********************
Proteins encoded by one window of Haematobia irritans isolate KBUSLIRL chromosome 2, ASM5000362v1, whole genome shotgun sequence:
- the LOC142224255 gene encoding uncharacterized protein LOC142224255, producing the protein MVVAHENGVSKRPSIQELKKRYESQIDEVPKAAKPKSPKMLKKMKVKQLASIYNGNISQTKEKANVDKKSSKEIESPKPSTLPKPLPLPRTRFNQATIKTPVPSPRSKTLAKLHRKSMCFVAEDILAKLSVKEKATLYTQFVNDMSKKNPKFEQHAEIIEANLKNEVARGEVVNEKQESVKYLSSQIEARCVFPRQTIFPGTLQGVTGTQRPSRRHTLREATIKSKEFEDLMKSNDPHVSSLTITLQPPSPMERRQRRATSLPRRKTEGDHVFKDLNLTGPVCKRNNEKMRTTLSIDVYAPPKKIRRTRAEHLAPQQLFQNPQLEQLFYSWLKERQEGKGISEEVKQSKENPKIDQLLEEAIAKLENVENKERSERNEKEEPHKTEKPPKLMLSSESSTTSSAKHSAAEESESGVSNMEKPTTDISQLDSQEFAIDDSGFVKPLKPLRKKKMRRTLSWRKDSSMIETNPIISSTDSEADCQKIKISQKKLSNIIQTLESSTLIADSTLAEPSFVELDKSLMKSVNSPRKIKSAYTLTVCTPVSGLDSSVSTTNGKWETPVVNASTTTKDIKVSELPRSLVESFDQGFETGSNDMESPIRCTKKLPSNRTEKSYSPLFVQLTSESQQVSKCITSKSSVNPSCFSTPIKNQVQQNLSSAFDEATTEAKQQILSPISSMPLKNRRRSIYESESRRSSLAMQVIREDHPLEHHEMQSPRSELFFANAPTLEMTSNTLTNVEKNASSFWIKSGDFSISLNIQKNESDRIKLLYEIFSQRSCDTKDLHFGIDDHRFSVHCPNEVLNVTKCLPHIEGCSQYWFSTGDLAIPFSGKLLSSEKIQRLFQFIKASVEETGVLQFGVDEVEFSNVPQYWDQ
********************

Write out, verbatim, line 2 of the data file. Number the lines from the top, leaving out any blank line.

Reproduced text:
- the LOC142224255 gene encoding uncharacterized protein LOC142224255, producing the protein MVVAHENGVSKRPSIQELKKRYESQIDEVPKAAKPKSPKMLKKMKVKQLASIYNGNISQTKEKANVDKKSSKEIESPKPSTLPKPLPLPRTRFNQATIKTPVPSPRSKTLAKLHRKSMCFVAEDILAKLSVKEKATLYTQFVNDMSKKNPKFEQHAEIIEANLKNEVARGEVVNEKQESVKYLSSQIEARCVFPRQTIFPGTLQGVTGTQRPSRRHTLREATIKSKEFEDLMKSNDPHVSSLTITLQPPSPMERRQRRATSLPRRKTEGDHVFKDLNLTGPVCKRNNEKMRTTLSIDVYAPPKKIRRTRAEHLAPQQLFQNPQLEQLFYSWLKERQEGKGISEEVKQSKENPKIDQLLEEAIAKLENVENKERSERNEKEEPHKTEKPPKLMLSSESSTTSSAKHSAAEESESGVSNMEKPTTDISQLDSQEFAIDDSGFVKPLKPLRKKKMRRTLSWRKDSSMIETNPIISSTDSEADCQKIKISQKKLSNIIQTLESSTLIADSTLAEPSFVELDKSLMKSVNSPRKIKSAYTLTVCTPVSGLDSSVSTTNGKWETPVVNASTTTKDIKVSELPRSLVESFDQGFETGSNDMESPIRCTKKLPSNRTEKSYSPLFVQLTSESQQVSKCITSKSSVNPSCFSTPIKNQVQQNLSSAFDEATTEAKQQILSPISSMPLKNRRRSIYESESRRSSLAMQVIREDHPLEHHEMQSPRSELFFANAPTLEMTSNTLTNVEKNASSFWIKSGDFSISLNIQKNESDRIKLLYEIFSQRSCDTKDLHFGIDDHRFSVHCPNEVLNVTKCLPHIEGCSQYWFSTGDLAIPFSGKLLSSEKIQRLFQFIKASVEETGVLQFGVDEVEFSNVPQYWDQ